Nature studies are an integral part of science learning. Pre-K and Kindergarten students maintain our bird gardens and annually monitor the bluebird boxes along the bluebird trail on the property. A wide variety of wildlife on the campus provide many teachable moments for first graders learning about animal habitats. Second graders are diligently composting and doing their part to learn about environmental stewardship. Third graders maintain two butterfly gardens as they annually tag and release monarch butterflies as part of their annual migration. Fourth graders learn about conservation, protecting our natural resources and biodiversity. Fifth graders excitedly chase after fiddler crabs as they experience the seashore ecosystem first hand as part of their field trip to Cape May beaches. Every fall and spring, our Jr. Naturalists can be found busily planting sunflowers in the sunflower garden and harvesting vegetables from the school garden.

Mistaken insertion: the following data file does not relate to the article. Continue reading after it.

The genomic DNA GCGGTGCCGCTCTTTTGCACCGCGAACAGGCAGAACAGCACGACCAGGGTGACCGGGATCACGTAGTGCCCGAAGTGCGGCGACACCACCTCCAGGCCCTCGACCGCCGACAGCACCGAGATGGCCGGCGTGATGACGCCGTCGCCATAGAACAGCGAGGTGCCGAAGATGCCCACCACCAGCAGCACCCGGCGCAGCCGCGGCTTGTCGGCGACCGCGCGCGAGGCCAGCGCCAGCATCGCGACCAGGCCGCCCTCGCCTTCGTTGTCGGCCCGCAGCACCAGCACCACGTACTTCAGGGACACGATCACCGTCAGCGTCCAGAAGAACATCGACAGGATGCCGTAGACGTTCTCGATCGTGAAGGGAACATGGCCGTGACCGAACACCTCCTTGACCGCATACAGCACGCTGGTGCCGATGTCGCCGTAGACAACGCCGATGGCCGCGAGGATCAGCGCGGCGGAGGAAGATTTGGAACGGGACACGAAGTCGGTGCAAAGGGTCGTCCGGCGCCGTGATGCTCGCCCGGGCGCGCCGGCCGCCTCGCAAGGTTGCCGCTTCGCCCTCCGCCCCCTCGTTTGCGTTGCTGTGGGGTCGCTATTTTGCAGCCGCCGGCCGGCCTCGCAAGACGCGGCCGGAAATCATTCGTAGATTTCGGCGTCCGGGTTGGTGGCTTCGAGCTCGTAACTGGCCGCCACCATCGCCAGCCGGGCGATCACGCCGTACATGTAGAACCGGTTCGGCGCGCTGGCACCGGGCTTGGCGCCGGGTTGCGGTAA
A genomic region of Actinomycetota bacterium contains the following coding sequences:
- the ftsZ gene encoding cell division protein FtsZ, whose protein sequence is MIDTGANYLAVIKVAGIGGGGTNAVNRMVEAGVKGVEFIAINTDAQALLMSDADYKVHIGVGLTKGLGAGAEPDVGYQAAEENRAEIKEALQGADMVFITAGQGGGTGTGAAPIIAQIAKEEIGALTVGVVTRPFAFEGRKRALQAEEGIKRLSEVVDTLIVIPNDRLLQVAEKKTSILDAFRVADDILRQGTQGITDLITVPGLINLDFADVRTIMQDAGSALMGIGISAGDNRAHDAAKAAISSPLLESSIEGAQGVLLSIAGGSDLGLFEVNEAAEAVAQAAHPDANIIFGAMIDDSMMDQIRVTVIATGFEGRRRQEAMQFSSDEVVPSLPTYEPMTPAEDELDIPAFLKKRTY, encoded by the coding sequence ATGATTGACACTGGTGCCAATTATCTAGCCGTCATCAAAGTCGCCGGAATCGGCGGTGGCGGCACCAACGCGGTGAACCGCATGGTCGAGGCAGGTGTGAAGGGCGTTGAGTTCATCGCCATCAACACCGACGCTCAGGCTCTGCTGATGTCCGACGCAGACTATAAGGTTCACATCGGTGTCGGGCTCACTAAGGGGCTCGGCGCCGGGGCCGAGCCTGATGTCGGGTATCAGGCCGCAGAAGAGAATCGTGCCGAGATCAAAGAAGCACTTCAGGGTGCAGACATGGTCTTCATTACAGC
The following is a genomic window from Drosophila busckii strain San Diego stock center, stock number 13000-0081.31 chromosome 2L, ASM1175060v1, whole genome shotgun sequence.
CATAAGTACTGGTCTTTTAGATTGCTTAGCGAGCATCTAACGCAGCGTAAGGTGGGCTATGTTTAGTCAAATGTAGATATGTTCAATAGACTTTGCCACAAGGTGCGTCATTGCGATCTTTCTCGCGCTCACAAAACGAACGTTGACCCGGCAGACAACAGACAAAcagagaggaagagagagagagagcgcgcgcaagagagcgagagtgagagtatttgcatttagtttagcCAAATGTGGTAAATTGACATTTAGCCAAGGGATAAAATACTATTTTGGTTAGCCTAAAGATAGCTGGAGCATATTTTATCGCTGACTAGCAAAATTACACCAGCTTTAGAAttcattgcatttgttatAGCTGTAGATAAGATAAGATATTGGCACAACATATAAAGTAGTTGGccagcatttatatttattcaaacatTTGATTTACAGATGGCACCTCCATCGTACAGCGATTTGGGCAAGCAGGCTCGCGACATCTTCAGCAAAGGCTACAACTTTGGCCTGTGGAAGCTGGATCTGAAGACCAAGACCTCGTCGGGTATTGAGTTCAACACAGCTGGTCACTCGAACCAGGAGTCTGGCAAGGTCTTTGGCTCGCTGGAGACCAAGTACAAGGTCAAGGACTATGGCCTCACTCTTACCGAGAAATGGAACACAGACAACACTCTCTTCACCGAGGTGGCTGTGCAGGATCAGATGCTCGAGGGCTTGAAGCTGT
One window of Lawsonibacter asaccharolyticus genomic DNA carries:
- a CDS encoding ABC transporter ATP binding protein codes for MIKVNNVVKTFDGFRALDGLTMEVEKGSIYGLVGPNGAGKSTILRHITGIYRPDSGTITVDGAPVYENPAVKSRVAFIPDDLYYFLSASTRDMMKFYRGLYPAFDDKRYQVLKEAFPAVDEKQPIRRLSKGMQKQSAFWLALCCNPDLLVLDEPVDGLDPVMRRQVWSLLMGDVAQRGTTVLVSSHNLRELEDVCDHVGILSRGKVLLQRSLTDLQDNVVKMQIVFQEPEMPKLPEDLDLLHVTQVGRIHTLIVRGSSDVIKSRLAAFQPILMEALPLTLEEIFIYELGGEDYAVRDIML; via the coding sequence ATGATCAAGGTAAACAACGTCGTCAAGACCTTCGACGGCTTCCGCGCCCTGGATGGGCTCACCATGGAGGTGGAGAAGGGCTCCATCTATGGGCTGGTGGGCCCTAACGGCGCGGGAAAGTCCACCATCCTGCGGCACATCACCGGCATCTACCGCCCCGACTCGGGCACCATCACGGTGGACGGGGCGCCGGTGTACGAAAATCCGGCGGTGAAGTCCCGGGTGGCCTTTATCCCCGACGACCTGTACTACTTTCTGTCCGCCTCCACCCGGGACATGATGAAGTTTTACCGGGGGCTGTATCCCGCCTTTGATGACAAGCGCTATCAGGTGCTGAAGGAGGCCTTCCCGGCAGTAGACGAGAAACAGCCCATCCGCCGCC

Recently our school grounds received Wildlife Habitat Certification by the National Wildlife Federation and the Delaware Nature Society. This certification recognizes our Lower School’s efforts to create school grounds that improve habitat for birds, butterflies, frogs, and other wildlife by providing essential elements needed by all wild life – natural food sources, clean water, cover, and places to raise young. As teachers take learning outdoors, they find the experience enriches the curriculum and enhances the joy of learning for students of all ages.